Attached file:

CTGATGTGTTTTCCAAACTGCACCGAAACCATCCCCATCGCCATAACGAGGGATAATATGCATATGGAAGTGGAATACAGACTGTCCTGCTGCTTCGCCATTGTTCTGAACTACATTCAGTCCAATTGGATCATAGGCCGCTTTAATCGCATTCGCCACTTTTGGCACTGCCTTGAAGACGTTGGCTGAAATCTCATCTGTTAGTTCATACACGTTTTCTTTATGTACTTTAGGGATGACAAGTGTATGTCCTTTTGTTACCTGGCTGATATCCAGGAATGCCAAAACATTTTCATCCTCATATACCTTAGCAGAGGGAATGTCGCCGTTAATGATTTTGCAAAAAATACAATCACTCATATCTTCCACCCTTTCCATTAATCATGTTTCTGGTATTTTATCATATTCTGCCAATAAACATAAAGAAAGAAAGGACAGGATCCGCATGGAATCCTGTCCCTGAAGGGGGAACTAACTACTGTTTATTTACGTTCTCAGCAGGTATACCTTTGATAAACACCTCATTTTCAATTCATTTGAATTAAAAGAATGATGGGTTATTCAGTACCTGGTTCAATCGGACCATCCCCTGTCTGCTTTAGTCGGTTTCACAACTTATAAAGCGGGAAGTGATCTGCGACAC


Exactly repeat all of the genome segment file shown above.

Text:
CTGATGTGTTTTCCAAACTGCACCGAAACCATCCCCATCGCCATAACGAGGGATAATATGCATATGGAAGTGGAATACAGACTGTCCTGCTGCTTCGCCATTGTTCTGAACTACATTCAGTCCAATTGGATCATAGGCCGCTTTAATCGCATTCGCCACTTTTGGCACTGCCTTGAAGACGTTGGCTGAAATCTCATCTGTTAGTTCATACACGTTTTCTTTATGTACTTTAGGGATGACAAGTGTATGTCCTTTTGTTACCTGGCTGATATCCAGGAATGCCAAAACATTTTCATCCTCATATACCTTAGCAGAGGGAATGTCGCCGTTAATGATTTTGCAAAAAATACAATCACTCATATCTTCCACCCTTTCCATTAATCATGTTTCTGGTATTTTATCATATTCTGCCAATAAACATAAAGAAAGAAAGGACAGGATCCGCATGGAATCCTGTCCCTGAAGGGGGAACTAACTACTGTTTATTTACGTTCTCAGCAGGTATACCTTTGATAAACACCTCATTTTCAATTCATTTGAATTAAAAGAATGATGGGTTATTCAGTACCTGGTTCAATCGGACCATCCCCTGTCTGCTTTAGTCGGTTTCACAACTTATAAAGCGGGAAGTGATCTGCGACAC